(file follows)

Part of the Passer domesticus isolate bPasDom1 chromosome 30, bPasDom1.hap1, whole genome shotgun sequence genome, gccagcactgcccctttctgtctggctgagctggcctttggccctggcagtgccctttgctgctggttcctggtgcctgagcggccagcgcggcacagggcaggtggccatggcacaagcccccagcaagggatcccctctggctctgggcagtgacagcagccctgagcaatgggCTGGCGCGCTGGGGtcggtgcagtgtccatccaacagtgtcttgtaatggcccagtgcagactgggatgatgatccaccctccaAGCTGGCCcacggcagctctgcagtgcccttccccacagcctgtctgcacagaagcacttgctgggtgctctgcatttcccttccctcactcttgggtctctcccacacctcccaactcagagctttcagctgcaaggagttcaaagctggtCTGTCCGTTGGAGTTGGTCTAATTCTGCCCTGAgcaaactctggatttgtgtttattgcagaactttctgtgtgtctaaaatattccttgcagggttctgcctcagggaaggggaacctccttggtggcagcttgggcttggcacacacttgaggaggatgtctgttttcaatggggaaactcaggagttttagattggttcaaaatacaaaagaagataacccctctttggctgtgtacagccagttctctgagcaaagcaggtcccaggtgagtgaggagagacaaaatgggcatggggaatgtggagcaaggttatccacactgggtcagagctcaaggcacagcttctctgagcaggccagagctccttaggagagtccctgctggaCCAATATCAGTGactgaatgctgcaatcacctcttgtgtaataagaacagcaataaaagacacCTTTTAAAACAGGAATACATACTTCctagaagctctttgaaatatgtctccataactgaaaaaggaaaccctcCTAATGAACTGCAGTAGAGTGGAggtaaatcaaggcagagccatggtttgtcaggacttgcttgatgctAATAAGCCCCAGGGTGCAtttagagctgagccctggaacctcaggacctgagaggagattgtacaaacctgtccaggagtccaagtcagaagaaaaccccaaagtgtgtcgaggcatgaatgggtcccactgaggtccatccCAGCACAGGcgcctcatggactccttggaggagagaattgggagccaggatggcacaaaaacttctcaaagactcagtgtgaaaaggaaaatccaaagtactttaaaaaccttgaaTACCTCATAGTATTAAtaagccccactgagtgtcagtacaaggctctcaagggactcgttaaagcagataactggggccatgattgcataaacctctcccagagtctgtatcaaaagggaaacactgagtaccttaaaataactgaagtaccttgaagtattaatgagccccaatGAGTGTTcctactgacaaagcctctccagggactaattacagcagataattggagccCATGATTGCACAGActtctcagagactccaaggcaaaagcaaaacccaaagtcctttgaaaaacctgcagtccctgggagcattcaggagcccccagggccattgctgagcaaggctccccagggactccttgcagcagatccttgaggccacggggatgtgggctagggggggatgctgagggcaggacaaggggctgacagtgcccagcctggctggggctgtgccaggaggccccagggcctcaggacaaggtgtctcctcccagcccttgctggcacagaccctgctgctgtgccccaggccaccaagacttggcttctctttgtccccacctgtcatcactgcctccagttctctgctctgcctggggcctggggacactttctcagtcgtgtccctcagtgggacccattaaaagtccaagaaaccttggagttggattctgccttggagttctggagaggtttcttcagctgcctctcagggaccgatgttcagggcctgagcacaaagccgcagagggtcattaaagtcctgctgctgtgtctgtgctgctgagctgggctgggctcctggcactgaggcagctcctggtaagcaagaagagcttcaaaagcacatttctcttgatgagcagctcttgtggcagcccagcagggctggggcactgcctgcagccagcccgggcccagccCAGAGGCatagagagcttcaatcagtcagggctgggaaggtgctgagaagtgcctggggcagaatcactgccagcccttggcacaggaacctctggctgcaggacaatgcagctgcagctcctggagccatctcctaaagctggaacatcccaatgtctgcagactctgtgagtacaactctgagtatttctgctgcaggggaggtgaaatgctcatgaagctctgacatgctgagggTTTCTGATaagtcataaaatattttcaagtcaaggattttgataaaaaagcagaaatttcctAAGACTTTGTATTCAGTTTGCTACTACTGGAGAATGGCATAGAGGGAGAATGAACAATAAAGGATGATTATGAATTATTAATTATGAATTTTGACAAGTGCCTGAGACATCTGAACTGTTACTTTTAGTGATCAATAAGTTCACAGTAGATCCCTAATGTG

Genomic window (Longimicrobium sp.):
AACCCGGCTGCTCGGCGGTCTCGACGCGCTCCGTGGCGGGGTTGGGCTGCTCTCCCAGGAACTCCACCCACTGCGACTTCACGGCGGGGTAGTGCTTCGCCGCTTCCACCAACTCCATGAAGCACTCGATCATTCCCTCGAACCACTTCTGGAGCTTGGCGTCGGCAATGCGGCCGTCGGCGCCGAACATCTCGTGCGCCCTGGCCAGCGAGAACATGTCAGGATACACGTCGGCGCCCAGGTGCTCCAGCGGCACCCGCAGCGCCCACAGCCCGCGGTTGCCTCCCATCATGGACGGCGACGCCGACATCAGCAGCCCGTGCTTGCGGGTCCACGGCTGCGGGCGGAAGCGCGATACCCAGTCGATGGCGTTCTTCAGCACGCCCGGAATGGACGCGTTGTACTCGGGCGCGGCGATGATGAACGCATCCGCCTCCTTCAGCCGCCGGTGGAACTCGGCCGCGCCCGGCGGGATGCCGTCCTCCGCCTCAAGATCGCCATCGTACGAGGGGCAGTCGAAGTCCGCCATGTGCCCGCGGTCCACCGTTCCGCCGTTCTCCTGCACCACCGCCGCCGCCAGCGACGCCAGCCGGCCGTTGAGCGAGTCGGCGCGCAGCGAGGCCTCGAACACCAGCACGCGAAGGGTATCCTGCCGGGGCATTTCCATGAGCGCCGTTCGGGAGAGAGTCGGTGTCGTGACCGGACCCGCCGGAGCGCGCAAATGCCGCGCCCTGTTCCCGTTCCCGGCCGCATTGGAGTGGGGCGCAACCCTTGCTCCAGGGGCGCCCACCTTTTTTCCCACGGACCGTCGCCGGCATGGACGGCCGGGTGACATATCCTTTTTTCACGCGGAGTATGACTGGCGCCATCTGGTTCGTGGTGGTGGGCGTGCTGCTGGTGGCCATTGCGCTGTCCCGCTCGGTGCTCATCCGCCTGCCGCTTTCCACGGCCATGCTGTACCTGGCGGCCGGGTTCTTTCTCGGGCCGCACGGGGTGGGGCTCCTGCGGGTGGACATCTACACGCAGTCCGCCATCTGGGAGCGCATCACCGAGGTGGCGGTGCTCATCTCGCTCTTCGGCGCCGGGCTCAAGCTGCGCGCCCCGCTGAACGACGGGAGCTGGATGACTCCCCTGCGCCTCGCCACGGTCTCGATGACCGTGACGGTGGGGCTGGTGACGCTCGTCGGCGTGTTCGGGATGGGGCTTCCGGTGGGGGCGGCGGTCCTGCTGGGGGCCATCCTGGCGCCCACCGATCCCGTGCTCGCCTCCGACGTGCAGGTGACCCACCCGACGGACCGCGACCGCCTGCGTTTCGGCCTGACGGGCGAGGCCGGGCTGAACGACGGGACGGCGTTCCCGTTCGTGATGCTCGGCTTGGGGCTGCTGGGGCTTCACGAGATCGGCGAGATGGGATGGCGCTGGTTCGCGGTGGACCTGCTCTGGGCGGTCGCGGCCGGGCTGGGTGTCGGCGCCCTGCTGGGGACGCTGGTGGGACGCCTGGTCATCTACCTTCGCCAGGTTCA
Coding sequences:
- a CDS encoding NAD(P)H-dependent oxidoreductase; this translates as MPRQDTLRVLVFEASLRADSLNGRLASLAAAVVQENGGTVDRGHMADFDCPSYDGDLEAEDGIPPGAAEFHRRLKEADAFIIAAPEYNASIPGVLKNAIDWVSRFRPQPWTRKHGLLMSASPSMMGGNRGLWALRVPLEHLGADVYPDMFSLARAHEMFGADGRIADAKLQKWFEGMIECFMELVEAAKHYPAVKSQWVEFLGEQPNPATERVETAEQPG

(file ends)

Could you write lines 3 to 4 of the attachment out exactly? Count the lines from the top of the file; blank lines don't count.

AACCCGGCTGCTCGGCGGTCTCGACGCGCTCCGTGGCGGGGTTGGGCTGCTCTCCCAGGAACTCCACCCACTGCGACTTCACGGCGGGGTAGTGCTTCGCCGCTTCCACCAACTCCATGAAGCACTCGATCATTCCCTCGAACCACTTCTGGAGCTTGGCGTCGGCAATGCGGCCGTCGGCGCCGAACATCTCGTGCGCCCTGGCCAGCGAGAACATGTCAGGATACACGTCGGCGCCCAGGTGCTCCAGCGGCACCCGCAGCGCCCACAGCCCGCGGTTGCCTCCCATCATGGACGGCGACGCCGACATCAGCAGCCCGTGCTTGCGGGTCCACGGCTGCGGGCGGAAGCGCGATACCCAGTCGATGGCGTTCTTCAGCACGCCCGGAATGGACGCGTTGTACTCGGGCGCGGCGATGATGAACGCATCCGCCTCCTTCAGCCGCCGGTGGAACTCGGCCGCGCCCGGCGGGATGCCGTCCTCCGCCTCAAGATCGCCATCGTACGAGGGGCAGTCGAAGTCCGCCATGTGCCCGCGGTCCACCGTTCCGCCGTTCTCCTGCACCACCGCCGCCGCCAGCGACGCCAGCCGGCCGTTGAGCGAGTCGGCGCGCAGCGAGGCCTCGAACACCAGCACGCGAAGGGTATCCTGCCGGGGCATTTCCATGAGCGCCGTTCGGGAGAGAGTCGGTGTCGTGACCGGACCCGCCGGAGCGCGCAAATGCCGCGCCCTGTTCCCGTTCCCGGCCGCATTGGAGTGGGGCGCAACCCTTGCTCCAGGGGCGCCCACCTTTTTTCCCACGGACCGTCGCCGGCATGGACGGCCGGGTGACATATCCTTTTTTCACGCGGAGTATGACTGGCGCCATCTGGTTCGTGGTGGTGGGCGTGCTGCTGGTGGCCATTGCGCTGTCCCGCTCGGTGCTCATCCGCCTGCCGCTTTCCACGGCCATGCTGTACCTGGCGGCCGGGTTCTTTCTCGGGCCGCACGGGGTGGGGCTCCTGCGGGTGGACATCTACACGCAGTCCGCCATCTGGGAGCGCATCACCGAGGTGGCGGTGCTCATCTCGCTCTTCGGCGCCGGGCTCAAGCTGCGCGCCCCGCTGAACGACGGGAGCTGGATGACTCCCCTGCGCCTCGCCACGGTCTCGATGACCGTGACGGTGGGGCTGGTGACGCTCGTCGGCGTGTTCGGGATGGGGCTTCCGGTGGGGGCGGCGGTCCTGCTGGGGGCCATCCTGGCGCCCACCGATCCCGTGCTCGCCTCCGACGTGCAGGTGACCCACCCGACGGACCGCGACCGCCTGCGTTTCGGCCTGACGGGCGAGGCCGGGCTGAACGACGGGACGGCGTTCCCGTTCGTGATGCTCGGCTTGGGGCTGCTGGGGCTTCACGAGATCGGCGAGATGGGATGGCGCTGGTTCGCGGTGGACCTGCTCTGGGCGGTCGCGGCCGGGCTGGGTGTCGGCGCCCTGCTGGGGACGCTGGTGGGACGCCTGGTCATCTACCTTCGCCAGGTTCA
Coding sequences: